Assessing the non-lethal effects of disturbance from human activities is necessary for wildlife conservation and management. However, linking short-term responses to long-term impacts on individuals and populations is a significant hurdle for evaluating the risks of a proposed activity. The Population Consequences of Disturbance (PCoD) framework conceptually describes how disturbance can lead to changes in population dynamics, and its real-world application has led to a suite of quantitative models that can inform risk assessments. Here, we review PCoD models that forecast the possible consequences of a range of disturbance scenarios for marine mammals. In so doing, we identify common themes and highlight general principles to consider when assessing risk. We find that, when considered holistically, these models provide valuable insights into which contextual factors influence a population's degree of exposure and sensitivity to disturbance. We also discuss model assumptions and limitations, identify data gaps and suggest future research directions to enable PCoD models to better inform risk assessments and conservation and management decisions. The general principles explored can help wildlife managers and practitioners identify and prioritize the populations most vulnerable to disturbance and guide industry in planning activities that avoid or mitigate population-level effects. 
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  6. Abstract

    Despite rapid advances in sensor development and technological miniaturization, it remains challenging to non-invasively record small-amplitude electrophysiological signals from an animal in its natural environment. Many advances in ecophysiology and biologging have arisen through sleep studies, which rely on detecting small signals over multiple days and minimal disruption of natural animal behavior. This paper describes the development of a surface-mounted system that has allowed novel electrophysiological recordings of sleep in wild marine mammals. We discuss our iterative design process by providing sensor-comparison data, detailed technical illustrations, and material recommendations. We describe the system’s performance over multiple days in 12 freely moving northern elephant seals (Mirounga angustirostris) sleeping on land and in water in captivity and the wild. We leverage advances in signal processing by applying independent components analysis and inertial motion sensor calibrations to maximize signal quality across large (> 10 gigabyte), multi-day datasets. Our study adds to the suite of biologging tools available to scientists seeking to understand the physiology and behavior of wild animals in the context in which they evolved.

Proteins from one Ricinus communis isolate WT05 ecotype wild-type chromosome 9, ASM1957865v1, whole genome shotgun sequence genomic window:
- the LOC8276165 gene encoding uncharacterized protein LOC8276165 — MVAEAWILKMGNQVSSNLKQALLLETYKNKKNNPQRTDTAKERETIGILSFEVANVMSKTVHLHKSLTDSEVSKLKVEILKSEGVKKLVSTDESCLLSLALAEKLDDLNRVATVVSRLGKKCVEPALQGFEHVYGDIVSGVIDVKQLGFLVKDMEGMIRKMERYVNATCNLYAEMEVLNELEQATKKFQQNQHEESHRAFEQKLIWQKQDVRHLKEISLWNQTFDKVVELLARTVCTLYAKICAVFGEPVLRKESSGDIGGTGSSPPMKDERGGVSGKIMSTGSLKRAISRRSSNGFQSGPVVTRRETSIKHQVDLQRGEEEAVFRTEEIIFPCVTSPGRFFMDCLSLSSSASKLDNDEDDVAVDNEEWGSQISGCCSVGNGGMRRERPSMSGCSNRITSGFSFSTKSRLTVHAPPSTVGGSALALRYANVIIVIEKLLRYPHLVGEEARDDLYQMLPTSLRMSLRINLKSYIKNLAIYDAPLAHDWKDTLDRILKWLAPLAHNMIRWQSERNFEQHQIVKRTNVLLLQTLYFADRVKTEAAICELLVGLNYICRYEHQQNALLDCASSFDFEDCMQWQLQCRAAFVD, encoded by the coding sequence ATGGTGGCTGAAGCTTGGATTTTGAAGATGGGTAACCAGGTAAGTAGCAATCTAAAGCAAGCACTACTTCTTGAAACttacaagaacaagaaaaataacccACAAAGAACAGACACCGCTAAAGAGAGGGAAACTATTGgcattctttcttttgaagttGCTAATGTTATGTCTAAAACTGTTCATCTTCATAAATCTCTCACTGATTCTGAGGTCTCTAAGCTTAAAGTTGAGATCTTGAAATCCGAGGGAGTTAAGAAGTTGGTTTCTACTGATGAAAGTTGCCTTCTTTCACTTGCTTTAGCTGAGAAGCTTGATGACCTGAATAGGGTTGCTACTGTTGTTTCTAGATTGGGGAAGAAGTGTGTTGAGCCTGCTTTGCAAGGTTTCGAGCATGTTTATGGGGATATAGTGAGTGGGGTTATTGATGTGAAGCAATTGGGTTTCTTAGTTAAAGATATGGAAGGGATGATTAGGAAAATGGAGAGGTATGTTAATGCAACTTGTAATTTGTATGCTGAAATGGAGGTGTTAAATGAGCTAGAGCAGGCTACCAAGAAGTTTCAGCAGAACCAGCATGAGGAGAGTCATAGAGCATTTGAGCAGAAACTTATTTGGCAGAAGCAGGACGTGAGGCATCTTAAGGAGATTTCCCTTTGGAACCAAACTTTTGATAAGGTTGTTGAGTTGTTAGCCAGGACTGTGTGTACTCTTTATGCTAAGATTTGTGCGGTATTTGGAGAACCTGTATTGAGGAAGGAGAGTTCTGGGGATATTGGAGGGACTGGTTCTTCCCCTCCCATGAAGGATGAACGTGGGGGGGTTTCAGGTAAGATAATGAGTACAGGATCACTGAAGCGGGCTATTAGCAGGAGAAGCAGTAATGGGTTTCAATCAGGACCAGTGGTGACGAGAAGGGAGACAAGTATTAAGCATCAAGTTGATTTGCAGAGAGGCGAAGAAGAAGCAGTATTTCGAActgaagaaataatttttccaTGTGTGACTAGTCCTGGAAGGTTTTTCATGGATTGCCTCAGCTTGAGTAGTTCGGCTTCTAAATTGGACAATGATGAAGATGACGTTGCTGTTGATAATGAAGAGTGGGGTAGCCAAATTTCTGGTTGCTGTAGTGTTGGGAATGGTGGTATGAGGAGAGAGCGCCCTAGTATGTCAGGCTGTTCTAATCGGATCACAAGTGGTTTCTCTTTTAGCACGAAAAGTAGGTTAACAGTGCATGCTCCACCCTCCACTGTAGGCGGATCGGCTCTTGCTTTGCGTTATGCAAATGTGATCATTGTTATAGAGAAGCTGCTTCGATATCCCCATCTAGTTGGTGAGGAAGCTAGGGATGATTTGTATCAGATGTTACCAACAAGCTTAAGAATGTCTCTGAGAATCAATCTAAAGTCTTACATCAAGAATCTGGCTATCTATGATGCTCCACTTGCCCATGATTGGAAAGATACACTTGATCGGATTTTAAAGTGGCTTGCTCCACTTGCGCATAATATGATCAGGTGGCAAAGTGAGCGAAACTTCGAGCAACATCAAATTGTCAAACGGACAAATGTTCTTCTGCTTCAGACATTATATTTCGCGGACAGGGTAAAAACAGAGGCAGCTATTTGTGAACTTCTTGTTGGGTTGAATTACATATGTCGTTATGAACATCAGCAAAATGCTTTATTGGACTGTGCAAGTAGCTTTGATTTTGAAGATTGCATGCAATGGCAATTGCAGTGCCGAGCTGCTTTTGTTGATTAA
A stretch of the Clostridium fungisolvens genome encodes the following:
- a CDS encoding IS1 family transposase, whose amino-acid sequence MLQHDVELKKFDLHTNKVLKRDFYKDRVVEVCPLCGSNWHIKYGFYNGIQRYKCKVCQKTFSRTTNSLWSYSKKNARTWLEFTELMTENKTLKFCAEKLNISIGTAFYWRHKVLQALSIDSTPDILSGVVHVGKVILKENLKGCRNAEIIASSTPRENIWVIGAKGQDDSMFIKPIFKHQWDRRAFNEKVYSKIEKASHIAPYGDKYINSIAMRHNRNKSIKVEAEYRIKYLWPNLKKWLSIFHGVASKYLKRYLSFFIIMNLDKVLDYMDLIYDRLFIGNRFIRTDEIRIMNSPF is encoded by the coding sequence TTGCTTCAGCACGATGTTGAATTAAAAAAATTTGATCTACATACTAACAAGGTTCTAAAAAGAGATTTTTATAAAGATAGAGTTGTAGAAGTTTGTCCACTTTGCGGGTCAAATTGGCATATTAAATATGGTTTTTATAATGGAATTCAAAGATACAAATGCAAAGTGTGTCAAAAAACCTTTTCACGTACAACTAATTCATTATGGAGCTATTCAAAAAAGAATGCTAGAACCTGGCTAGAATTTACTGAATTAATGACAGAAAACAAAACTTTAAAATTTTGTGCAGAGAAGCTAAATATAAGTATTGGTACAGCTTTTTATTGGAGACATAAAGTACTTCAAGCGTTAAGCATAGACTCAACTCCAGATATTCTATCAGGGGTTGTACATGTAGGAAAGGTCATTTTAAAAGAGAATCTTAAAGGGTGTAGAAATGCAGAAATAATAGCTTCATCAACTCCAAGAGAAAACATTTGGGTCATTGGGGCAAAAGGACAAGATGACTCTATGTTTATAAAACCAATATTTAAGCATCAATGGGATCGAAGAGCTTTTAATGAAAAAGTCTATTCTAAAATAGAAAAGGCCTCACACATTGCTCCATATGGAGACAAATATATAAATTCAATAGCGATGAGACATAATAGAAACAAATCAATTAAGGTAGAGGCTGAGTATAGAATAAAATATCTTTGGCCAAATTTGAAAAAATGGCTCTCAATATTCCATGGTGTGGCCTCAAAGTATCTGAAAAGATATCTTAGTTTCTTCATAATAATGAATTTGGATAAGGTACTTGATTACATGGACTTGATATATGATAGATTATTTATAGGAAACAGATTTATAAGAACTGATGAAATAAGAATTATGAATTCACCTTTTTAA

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  7. null (Ed.)
  8. In this paper, we introduce a creative pipeline to incorporate physiological and behavioral data from contemporary marine mammal research into data-driven animations, leveraging functionality from industry tools and custom scripts to promote scientific insights, public awareness, and conservation outcomes. Our framework can flexibly transform data describing animals’ orientation, position, heart rate, and swimming stroke rate to control the position, rotation, and behavior of 3D models, to render animations, and to drive data sonification. Additionally, we explore the challenges of unifying disparate datasets gathered by an interdisciplinary team of researchers, and outline our design process for creating meaningful data visualization tools and animations. As part of our pipeline, we clean and process raw acceleration and electrophysiological signals to expedite complex multi-stream data analysis and the identification of critical foraging and escape behaviors. We provide details about four animation projects illustrating marine mammal datasets. These animations, commissioned by scientists to achieve outreach and conservation outcomes, have successfully increased the reach and engagement of the scientific projects they describe. These impactful visualizations help scientists identify behavioral responses to disturbance, increase public awareness of human-caused disturbance, and help build momentum for targeted conservation efforts backed by scientific evidence. 
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  9. Abstract

    The COVID‐19 pandemic has disrupted many standard approaches to STEM education. Particularly impacted were field courses, which rely on specific natural spaces often accessed through shared vehicles. As in‐person field courses have been found to be particularly impactful for undergraduate student success in the sciences, we aimed to compare and understand what factors may have been lost or gained during the conversion of an introductory field course to an online format. Using a mixed methods approach comparing data from online and in‐person field‐course offerings, we found that while community building was lost in the online format, online participants reported increased self‐efficacy in research and observation skills and connection to their local space. The online field course additionally provided positive mental health breaks for students who described the time outside as a much‐needed respite. We maintain that through intentional design, online field courses can provide participants with similar outcomes to in‐person field courses.